Tuesday, April 13, 2010

Shrink-Wrap

Do you ever feel like time is shrink-wrap, conforming to your habits and pushing out your occasional, deviant joys? I don't like having the mere outline of a life. The only thing I can do is to tear at the shrink-wrap, or else make more things habitual.

Writing, for instance. Who says I have to limit myself to the Most Important Matters first? It isn't as though there is a shortage of ink. Writing is positive feedback. The more you write, the more you create an addiction to write. Starting today, I'm tackling all of my backlogged correspondence, my limping blog, and my dusty idea-books. They will be viewed. Written-in. Covered with words in their imperfection. I will not wait until summer to work on sellable fiction. I will feed my sense of wonder until it is a bonfire, until others' firepits spontaneously ignite. Write, my friends, write! Write before you rot!

...and then post something here of your writing. It doesn't have to be more than a phrase. I'm just keeping you honest! Throw a stick onto the fire, eh? It's cold without words.

5 comments:

  1. Compete with Gaia
    Coppice grows schorched land sprouts
    Joyful crazyness

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  2. 'Course, it would help if I could spell scorch├Ęd

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  3. The shrink wrap I had not considered. I had always seen it as a shark, or a very efficient chess player. Yes, shrink wrap is a good, round metaphor for how hemmed in we are by perceived necessity.

    Break free! It's like you're opening a birthday gift to yourself! :-D

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  4. For you, a peek:

    As Mikal followed behind, the darkened room opened up around him, its ceiling easily twice his height. As the door behind him closed with a whisper, the first gray-blue light of dawn seeped through a broad pane opposite the door, allowing Mikal's eyes to see the room. It cast Orfis' armored form in sillhouette, and she turned to face him. "Look," she said. He stepped over next to her across the expanse of bare floor, and out the broad window he saw the city below, its dilapidated rooftops and irregular skyline familiar to him. Nearly below them was the first line of buildings, erected against the hull of the ancient structure itself in which they stood. Streets radiated out, diverging at odd angles, and the buildings grew lower and lower out toward the edge of the city. Far off in the distance, the morning mists hung over the faint expanse of the edges of the inner fields. Lights flickered all throughout the buildings' windows in the city, surely their occupants in preparation for the eventful day to come. Already dark shapes streamed in the streets, irregularly lit by moving torchlight.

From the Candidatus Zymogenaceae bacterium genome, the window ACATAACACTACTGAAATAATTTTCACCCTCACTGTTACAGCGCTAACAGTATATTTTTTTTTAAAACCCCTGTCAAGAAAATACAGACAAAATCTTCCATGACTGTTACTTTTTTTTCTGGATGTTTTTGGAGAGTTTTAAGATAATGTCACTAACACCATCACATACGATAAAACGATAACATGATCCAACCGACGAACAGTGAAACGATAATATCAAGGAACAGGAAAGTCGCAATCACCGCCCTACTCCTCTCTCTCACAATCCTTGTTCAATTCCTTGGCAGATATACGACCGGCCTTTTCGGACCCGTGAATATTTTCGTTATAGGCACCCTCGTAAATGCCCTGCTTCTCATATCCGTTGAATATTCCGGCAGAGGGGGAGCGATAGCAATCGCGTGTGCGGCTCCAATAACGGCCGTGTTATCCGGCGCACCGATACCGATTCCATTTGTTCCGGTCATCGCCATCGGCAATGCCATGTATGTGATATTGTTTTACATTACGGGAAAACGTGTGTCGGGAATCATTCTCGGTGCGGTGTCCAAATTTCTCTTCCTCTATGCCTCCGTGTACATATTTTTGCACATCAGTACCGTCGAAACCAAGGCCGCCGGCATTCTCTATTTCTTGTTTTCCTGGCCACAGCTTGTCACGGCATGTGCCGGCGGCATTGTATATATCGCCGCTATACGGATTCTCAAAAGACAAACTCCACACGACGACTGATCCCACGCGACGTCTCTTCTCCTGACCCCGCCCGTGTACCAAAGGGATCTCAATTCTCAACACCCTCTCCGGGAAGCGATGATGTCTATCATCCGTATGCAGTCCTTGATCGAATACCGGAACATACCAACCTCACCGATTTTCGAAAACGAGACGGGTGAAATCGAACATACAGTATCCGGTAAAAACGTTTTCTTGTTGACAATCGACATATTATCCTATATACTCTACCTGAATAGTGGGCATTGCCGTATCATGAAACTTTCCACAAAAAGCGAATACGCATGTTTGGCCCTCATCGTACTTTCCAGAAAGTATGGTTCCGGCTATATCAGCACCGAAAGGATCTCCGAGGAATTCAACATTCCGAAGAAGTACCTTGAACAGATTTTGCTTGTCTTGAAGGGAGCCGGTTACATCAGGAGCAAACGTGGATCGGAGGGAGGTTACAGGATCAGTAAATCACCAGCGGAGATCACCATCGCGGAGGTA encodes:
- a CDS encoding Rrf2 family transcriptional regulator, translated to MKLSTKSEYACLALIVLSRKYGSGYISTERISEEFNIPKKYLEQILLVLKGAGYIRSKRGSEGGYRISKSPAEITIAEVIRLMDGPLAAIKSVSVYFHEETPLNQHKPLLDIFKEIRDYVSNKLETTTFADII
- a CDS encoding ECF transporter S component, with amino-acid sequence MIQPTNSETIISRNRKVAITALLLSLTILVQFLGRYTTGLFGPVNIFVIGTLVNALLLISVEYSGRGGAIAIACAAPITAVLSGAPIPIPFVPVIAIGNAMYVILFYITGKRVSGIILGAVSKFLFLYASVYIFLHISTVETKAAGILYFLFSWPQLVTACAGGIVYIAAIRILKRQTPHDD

"I see Vindulan, preparing for Melthiswatch," he said.
    She stood unmoving. "What else do you see?"
    He paused, thinking over the obvious answers to her seeking question. The inner fields, he knew, were not the object of her lesson, but she did not bring him to this overlook merely on a whim. "The endurance of the First Ones, and our charge to preserve," he said finally.
    Orfis made no sound, but raised her leather-gloved arm to point far out beyond the city. "You see with your mind the Wall as you do the city with your eyes. Frize does not understand this. We have watched you, Mikal, for some time now, and though the Council's decision was not made in our presence, your selection comes as no surprise." She lowered her arm, but continued in the same expository tone. "Let me be clear: you have allies in this process. But do not rely on us for direct aid. You must prove your mettle to Frize on your own. We will simply stand by you--for you also have enemies."
    "You don't mean Frize."
    "Not him alone, no. Vestor said the Council spoke as one, but..."
    "But?"
    "You will see in time what he meant. This Watch you are bound for the Wall with Frize, but do not forget what I have said. You are not alone."
    Mikal stood, saying nothing, and the General turned to leave. Behind him, her voice faded as she called out a final command. "Do not disappoint, son of Therin." The quiet hum of the door ceased as Orfis left, and Mikal stood surveying Vindulan, considering his next move.

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